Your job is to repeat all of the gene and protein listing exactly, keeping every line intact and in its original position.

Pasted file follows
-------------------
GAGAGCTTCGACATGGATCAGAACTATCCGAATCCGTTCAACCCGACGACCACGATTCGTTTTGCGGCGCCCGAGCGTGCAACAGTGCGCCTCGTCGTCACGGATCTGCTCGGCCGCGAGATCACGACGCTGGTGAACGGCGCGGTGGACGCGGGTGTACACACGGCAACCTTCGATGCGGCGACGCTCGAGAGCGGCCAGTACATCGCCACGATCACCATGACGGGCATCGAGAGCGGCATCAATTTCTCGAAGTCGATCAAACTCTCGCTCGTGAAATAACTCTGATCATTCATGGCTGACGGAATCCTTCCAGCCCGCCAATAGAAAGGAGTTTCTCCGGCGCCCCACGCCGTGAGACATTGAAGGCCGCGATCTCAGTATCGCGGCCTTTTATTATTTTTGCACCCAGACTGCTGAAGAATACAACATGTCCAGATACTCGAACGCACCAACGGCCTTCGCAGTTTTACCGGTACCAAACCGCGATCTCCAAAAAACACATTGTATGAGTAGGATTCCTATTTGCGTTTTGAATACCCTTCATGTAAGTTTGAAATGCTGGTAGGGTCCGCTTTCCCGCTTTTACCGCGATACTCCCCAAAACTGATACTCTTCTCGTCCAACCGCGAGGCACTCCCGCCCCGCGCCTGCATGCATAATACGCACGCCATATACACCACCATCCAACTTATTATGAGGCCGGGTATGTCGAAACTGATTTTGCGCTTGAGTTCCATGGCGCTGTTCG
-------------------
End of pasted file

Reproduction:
GAGAGCTTCGACATGGATCAGAACTATCCGAATCCGTTCAACCCGACGACCACGATTCGTTTTGCGGCGCCCGAGCGTGCAACAGTGCGCCTCGTCGTCACGGATCTGCTCGGCCGCGAGATCACGACGCTGGTGAACGGCGCGGTGGACGCGGGTGTACACACGGCAACCTTCGATGCGGCGACGCTCGAGAGCGGCCAGTACATCGCCACGATCACCATGACGGGCATCGAGAGCGGCATCAATTTCTCGAAGTCGATCAAACTCTCGCTCGTGAAATAACTCTGATCATTCATGGCTGACGGAATCCTTCCAGCCCGCCAATAGAAAGGAGTTTCTCCGGCGCCCCACGCCGTGAGACATTGAAGGCCGCGATCTCAGTATCGCGGCCTTTTATTATTTTTGCACCCAGACTGCTGAAGAATACAACATGTCCAGATACTCGAACGCACCAACGGCCTTCGCAGTTTTACCGGTACCAAACCGCGATCTCCAAAAAACACATTGTATGAGTAGGATTCCTATTTGCGTTTTGAATACCCTTCATGTAAGTTTGAAATGCTGGTAGGGTCCGCTTTCCCGCTTTTACCGCGATACTCCCCAAAACTGATACTCTTCTCGTCCAACCGCGAGGCACTCCCGCCCCGCGCCTGCATGCATAATACGCACGCCATATACACCACCATCCAACTTATTATGAGGCCGGGTATGTCGAAACTGATTTTGCGCTTGAGTTCCATGGCGCTGTTCG